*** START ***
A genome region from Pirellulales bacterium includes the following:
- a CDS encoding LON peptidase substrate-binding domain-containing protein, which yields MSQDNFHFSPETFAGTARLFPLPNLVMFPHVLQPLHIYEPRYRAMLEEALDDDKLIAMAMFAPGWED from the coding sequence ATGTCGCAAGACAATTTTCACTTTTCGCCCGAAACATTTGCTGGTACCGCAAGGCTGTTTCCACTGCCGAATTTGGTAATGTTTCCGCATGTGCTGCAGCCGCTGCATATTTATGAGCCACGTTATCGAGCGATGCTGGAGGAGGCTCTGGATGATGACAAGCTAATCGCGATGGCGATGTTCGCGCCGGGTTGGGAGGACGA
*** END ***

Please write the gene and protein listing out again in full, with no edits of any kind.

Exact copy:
A genome region from Pirellulales bacterium includes the following:
- a CDS encoding LON peptidase substrate-binding domain-containing protein, which yields MSQDNFHFSPETFAGTARLFPLPNLVMFPHVLQPLHIYEPRYRAMLEEALDDDKLIAMAMFAPGWED from the coding sequence ATGTCGCAAGACAATTTTCACTTTTCGCCCGAAACATTTGCTGGTACCGCAAGGCTGTTTCCACTGCCGAATTTGGTAATGTTTCCGCATGTGCTGCAGCCGCTGCATATTTATGAGCCACGTTATCGAGCGATGCTGGAGGAGGCTCTGGATGATGACAAGCTAATCGCGATGGCGATGTTCGCGCCGGGTTGGGAGGACGA